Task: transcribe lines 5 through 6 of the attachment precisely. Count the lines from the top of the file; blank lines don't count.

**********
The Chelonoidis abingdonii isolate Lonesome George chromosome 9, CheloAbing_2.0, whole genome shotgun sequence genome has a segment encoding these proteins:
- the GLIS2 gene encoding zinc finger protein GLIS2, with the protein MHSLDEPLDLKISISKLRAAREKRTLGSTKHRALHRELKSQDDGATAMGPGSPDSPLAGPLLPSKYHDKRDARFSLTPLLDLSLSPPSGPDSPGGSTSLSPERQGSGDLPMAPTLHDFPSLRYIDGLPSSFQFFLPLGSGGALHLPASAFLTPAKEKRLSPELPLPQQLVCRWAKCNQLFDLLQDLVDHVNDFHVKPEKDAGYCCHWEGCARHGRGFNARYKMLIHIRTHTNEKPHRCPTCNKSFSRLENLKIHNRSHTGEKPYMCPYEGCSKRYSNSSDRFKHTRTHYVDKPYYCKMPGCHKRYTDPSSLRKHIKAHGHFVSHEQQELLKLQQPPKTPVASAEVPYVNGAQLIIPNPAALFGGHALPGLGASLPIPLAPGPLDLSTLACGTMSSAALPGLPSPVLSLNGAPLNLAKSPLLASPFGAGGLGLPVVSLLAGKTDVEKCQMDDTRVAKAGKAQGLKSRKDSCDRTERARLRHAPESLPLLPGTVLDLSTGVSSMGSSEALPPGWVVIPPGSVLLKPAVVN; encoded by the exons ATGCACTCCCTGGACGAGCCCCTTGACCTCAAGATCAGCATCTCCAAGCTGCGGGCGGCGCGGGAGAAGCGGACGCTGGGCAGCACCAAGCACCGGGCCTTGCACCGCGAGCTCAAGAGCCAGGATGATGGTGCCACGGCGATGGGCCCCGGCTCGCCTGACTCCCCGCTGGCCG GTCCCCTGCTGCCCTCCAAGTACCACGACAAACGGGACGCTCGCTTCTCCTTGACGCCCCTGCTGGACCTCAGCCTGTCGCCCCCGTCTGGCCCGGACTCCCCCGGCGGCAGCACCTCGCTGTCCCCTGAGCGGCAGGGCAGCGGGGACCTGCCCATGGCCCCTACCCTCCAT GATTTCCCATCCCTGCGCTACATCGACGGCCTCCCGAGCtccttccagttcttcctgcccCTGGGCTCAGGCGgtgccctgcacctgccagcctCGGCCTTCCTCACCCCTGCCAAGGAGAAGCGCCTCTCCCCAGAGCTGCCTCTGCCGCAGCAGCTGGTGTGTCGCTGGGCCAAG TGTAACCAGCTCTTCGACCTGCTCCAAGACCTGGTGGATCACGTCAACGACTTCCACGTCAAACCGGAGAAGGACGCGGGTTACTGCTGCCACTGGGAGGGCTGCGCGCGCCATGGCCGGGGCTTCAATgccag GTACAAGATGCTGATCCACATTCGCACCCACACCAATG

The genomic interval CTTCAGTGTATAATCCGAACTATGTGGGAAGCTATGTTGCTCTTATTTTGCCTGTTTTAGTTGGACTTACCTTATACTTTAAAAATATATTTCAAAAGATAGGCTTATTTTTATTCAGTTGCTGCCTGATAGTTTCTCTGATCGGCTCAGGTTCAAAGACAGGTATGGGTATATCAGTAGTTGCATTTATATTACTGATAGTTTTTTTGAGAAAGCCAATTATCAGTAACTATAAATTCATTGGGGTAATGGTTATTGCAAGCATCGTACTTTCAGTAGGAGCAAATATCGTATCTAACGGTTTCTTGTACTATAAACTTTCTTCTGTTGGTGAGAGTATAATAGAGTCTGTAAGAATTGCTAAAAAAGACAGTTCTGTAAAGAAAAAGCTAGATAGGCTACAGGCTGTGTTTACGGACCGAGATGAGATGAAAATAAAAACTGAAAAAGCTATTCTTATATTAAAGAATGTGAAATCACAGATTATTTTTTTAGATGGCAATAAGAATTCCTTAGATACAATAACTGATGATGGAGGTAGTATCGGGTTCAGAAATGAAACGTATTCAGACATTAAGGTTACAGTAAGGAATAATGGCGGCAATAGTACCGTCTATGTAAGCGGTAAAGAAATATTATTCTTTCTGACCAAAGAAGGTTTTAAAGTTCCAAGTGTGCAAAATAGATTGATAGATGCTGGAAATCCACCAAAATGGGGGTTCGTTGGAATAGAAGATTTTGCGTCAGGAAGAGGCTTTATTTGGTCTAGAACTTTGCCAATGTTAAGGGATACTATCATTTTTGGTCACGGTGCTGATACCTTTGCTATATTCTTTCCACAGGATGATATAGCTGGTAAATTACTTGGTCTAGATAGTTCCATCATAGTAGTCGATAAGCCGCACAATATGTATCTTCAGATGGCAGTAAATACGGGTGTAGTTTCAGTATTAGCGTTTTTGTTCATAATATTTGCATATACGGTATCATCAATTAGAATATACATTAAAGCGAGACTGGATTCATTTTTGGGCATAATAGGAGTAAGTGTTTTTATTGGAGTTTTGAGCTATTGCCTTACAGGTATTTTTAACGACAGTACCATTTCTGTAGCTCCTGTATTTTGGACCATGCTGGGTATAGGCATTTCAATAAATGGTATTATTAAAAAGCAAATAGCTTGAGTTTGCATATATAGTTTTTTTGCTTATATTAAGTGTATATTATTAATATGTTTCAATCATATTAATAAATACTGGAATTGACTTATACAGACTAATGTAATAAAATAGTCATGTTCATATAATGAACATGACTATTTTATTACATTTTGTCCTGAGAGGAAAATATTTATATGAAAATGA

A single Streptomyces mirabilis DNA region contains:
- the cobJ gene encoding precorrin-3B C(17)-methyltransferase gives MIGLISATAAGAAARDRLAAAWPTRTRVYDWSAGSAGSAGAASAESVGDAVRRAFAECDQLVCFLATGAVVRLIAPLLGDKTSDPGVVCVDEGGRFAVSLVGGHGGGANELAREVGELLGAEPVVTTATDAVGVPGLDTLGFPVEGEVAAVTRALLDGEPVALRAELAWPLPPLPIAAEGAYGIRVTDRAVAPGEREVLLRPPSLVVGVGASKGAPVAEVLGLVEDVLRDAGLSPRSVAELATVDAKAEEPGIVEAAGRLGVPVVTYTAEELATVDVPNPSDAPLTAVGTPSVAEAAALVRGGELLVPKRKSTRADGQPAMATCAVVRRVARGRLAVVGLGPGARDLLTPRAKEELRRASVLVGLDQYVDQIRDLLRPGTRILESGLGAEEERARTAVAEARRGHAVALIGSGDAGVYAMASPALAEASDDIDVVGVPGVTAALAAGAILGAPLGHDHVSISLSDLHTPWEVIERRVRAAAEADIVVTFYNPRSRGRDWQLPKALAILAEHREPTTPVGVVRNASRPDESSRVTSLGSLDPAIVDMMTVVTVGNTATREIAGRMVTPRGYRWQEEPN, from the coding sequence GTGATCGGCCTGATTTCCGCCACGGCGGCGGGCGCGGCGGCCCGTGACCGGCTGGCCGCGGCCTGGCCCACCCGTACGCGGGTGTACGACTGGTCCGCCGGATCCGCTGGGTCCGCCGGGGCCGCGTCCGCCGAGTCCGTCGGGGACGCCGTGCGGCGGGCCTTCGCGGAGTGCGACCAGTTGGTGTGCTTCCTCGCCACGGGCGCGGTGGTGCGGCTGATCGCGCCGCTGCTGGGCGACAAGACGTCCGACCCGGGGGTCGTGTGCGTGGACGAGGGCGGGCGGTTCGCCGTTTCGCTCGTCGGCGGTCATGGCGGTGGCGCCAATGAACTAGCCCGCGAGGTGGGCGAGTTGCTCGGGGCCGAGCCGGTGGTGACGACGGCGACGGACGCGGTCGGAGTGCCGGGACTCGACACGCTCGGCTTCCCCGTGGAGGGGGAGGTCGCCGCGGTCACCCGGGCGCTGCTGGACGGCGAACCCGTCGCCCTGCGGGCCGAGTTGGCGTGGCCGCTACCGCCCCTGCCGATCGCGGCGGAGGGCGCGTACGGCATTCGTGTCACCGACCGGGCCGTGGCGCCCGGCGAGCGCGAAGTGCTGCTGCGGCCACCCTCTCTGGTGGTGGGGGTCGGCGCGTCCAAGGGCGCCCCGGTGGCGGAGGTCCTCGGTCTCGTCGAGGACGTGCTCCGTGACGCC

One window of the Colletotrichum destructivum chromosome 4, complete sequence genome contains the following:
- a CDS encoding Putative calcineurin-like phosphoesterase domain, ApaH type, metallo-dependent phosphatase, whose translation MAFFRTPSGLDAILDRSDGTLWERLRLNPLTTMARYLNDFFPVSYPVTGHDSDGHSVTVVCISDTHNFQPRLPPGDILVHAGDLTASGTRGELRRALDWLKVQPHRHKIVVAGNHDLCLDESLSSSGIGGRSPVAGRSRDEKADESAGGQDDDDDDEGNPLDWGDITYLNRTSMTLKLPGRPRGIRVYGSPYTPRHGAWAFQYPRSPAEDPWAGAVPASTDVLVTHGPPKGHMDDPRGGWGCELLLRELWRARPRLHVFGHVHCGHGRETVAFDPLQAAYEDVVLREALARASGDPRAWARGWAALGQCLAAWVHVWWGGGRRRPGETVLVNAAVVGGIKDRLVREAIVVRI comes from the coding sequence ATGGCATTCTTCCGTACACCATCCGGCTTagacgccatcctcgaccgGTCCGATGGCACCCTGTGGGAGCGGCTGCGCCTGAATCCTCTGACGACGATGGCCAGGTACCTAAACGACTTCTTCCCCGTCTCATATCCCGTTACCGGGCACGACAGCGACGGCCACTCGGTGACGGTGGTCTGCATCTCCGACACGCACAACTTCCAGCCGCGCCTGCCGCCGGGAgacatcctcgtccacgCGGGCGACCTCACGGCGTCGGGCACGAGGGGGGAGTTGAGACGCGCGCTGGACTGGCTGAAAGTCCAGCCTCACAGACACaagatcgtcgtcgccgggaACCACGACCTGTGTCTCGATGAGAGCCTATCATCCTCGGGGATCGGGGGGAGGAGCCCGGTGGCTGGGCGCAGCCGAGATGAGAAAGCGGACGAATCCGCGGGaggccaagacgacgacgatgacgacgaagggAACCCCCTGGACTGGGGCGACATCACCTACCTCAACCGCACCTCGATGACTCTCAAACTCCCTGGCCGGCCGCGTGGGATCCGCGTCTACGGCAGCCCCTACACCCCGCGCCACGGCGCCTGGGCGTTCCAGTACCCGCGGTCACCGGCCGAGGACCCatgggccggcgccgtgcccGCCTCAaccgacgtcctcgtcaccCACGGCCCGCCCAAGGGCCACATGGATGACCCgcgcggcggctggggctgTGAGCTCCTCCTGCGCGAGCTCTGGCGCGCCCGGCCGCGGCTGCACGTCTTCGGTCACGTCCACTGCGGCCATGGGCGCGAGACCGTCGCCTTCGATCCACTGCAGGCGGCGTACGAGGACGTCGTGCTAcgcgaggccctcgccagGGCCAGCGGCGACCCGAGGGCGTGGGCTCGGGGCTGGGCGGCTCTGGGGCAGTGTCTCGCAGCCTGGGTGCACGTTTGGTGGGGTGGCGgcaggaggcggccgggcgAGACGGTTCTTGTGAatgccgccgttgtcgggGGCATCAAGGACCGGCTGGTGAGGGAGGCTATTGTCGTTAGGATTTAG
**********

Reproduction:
- the cobJ gene encoding precorrin-3B C(17)-methyltransferase gives MIGLISATAAGAAARDRLAAAWPTRTRVYDWSAGSAGSAGAASAESVGDAVRRAFAECDQLVCFLATGAVVRLIAPLLGDKTSDPGVVCVDEGGRFAVSLVGGHGGGANELAREVGELLGAEPVVTTATDAVGVPGLDTLGFPVEGEVAAVTRALLDGEPVALRAELAWPLPPLPIAAEGAYGIRVTDRAVAPGEREVLLRPPSLVVGVGASKGAPVAEVLGLVEDVLRDAGLSPRSVAELATVDAKAEEPGIVEAAGRLGVPVVTYTAEELATVDVPNPSDAPLTAVGTPSVAEAAALVRGGELLVPKRKSTRADGQPAMATCAVVRRVARGRLAVVGLGPGARDLLTPRAKEELRRASVLVGLDQYVDQIRDLLRPGTRILESGLGAEEERARTAVAEARRGHAVALIGSGDAGVYAMASPALAEASDDIDVVGVPGVTAALAAGAILGAPLGHDHVSISLSDLHTPWEVIERRVRAAAEADIVVTFYNPRSRGRDWQLPKALAILAEHREPTTPVGVVRNASRPDESSRVTSLGSLDPAIVDMMTVVTVGNTATREIAGRMVTPRGYRWQEEPN, from the coding sequence GTGATCGGCCTGATTTCCGCCACGGCGGCGGGCGCGGCGGCCCGTGACCGGCTGGCCGCGGCCTGGCCCACCCGTACGCGGGTGTACGACTGGTCCGCCGGATCCGCTGGGTCCGCCGGGGCCGCGTCCGCCGAGTCCGTCGGGGACGCCGTGCGGCGGGCCTTCGCGGAGTGCGACCAGTTGGTGTGCTTCCTCGCCACGGGCGCGGTGGTGCGGCTGATCGCGCCGCTGCTGGGCGACAAGACGTCCGACCCGGGGGTCGTGTGCGTGGACGAGGGCGGGCGGTTCGCCGTTTCGCTCGTCGGCGGTCATGGCGGTGGCGCCAATGAACTAGCCCGCGAGGTGGGCGAGTTGCTCGGGGCCGAGCCGGTGGTGACGACGGCGACGGACGCGGTCGGAGTGCCGGGACTCGACACGCTCGGCTTCCCCGTGGAGGGGGAGGTCGCCGCGGTCACCCGGGCGCTGCTGGACGGCGAACCCGTCGCCCTGCGGGCCGAGTTGGCGTGGCCGCTACCGCCCCTGCCGATCGCGGCGGAGGGCGCGTACGGCATTCGTGTCACCGACCGGGCCGTGGCGCCCGGCGAGCGCGAAGTGCTGCTGCGGCCACCCTCTCTGGTGGTGGGGGTCGGCGCGTCCAAGGGCGCCCCGGTGGCGGAGGTCCTCGGTCTCGTCGAGGACGTGCTCCGTGACGCC

One window of the Colletotrichum destructivum chromosome 4, complete sequence genome contains the following: